The bread act reserves the words boulanger and boulangerie for those establishments that use raw materials such as flour, water, yeast and salt. They knead their dough, monitor fermentation, shape and bake the bread in the place of sale. It also stipulates that the products used to make bread should at no time be frozen and that the bread in itself should not be frozen at any time. If these rules are not applied, the establishment must write the term dépôt de pain(s) or pain(s) on the exterior of the bakery.

This little piece of trivia might save your taste buds, and your meal. In addition, it could even save you the embarrassment of offering stale and dry tasting bread to your French friends. Yes, I’m not proud, but I have shamefully done this.

So, what is the secret is to making French bread? What do they do to it to make it so crunchy and delicious? Is it possible for nonprofessionals to make decent bread? Could I make French bread? While wondering all of these things, it struck me that I was living in a city full of truly amazing bread. Why would I even want to try to bake my own bread? Yeah, I’m crazy… my dear sweet man and I began testing whether we could come close to baking what might be considered, French bread. That is to say, if any bread could ever be considered French having been made by someone from New York. In doing so, I have eaten more bread than any petite woman should be proud of, but it was a lot of fun trying.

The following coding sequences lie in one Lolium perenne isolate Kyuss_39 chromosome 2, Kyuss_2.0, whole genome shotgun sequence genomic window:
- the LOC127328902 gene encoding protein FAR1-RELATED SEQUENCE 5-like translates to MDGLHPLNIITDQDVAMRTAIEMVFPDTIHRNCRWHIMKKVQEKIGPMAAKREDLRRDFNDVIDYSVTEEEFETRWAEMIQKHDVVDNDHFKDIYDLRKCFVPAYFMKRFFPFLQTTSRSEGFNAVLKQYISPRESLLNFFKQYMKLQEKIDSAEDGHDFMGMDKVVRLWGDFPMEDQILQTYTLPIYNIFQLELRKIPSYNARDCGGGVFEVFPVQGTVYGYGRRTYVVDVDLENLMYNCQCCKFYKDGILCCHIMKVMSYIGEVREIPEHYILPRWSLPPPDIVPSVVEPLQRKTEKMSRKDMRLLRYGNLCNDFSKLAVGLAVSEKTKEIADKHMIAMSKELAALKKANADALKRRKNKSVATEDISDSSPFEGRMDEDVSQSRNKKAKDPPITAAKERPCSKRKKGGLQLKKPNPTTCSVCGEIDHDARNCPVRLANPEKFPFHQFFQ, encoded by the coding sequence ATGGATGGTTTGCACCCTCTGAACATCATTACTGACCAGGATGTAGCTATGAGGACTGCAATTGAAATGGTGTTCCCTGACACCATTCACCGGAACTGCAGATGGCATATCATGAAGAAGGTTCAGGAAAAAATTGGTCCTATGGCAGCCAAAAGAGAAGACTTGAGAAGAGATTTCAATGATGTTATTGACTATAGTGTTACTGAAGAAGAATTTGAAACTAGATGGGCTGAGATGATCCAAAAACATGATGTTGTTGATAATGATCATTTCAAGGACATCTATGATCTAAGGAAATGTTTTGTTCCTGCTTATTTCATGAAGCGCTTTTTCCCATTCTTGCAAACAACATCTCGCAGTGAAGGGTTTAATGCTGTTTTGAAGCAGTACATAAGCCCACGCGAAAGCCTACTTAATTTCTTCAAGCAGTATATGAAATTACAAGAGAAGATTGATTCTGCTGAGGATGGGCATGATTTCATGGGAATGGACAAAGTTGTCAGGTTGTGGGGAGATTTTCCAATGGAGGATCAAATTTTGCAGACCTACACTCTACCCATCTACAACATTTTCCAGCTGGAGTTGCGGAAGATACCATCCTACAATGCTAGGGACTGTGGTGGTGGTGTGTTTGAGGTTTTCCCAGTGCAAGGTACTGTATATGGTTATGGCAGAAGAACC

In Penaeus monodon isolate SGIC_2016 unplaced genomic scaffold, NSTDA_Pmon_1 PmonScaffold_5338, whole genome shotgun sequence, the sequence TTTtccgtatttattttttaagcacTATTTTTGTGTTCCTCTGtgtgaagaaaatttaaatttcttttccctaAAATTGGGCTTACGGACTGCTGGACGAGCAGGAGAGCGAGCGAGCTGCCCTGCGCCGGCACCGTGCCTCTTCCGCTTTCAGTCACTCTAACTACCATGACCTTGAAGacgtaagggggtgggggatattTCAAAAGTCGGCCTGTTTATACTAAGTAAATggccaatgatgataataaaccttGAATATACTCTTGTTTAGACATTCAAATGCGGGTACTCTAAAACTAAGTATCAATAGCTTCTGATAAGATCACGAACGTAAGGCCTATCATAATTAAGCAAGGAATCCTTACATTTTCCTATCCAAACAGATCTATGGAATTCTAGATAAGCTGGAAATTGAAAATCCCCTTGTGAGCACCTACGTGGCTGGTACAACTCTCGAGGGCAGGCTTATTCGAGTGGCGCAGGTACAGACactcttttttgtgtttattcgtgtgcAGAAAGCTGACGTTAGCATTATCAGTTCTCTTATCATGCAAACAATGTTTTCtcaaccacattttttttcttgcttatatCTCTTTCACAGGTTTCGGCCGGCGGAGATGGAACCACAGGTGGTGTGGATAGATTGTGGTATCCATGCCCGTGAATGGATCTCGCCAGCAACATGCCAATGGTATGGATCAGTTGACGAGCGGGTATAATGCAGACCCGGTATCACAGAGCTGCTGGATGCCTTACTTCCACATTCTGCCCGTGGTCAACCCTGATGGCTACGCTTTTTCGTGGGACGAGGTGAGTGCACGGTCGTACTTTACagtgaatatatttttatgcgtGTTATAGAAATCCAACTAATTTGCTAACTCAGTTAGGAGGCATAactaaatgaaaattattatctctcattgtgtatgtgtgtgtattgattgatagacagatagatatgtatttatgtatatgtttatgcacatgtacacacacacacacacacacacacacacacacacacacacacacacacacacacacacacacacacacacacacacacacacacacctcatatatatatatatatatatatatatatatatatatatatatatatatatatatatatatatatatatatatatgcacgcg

One of our many attempts at making bread. BELLANDA ®

One of our many attempts at making bread… I forgot to slant the knife when slicing the top, so it doesn’t have that pretty flaky layer crunch. Just another excuse to make more bread.
BELLANDA ®

I am not a professional baker, nor do I claim to be. This experiment gave me new-found respect for all of those bakers out there, making bread to feed the mouths of many. After more trial and errors than I can count, using various kinds of flour, proportions and techniques, we I have finally come up with an easy way to make bread. It is as close as we can get to the real thing. In addition, it stays good and fresh for 4-5 days!

In fact, we actually prefer our bread to that of any dépôt de pain(s). I know that this is going to sound crazy coming from someone who lives in France, but after realizing that I had turned more stale bread from uneaten baguettes into breadcrumbs than we could possibly use, we eventually stopped buying all kinds of bread.

We make bread about once a week (1 kilo of flour), that is unless my French in-laws are here. Then, we need to make it almost daily. Apparently, it is our fault, we are told. They just keep saying, “We can’t stop eating it!” Coming from my in-laws this is a true complement… both of their fathers were French boulangers!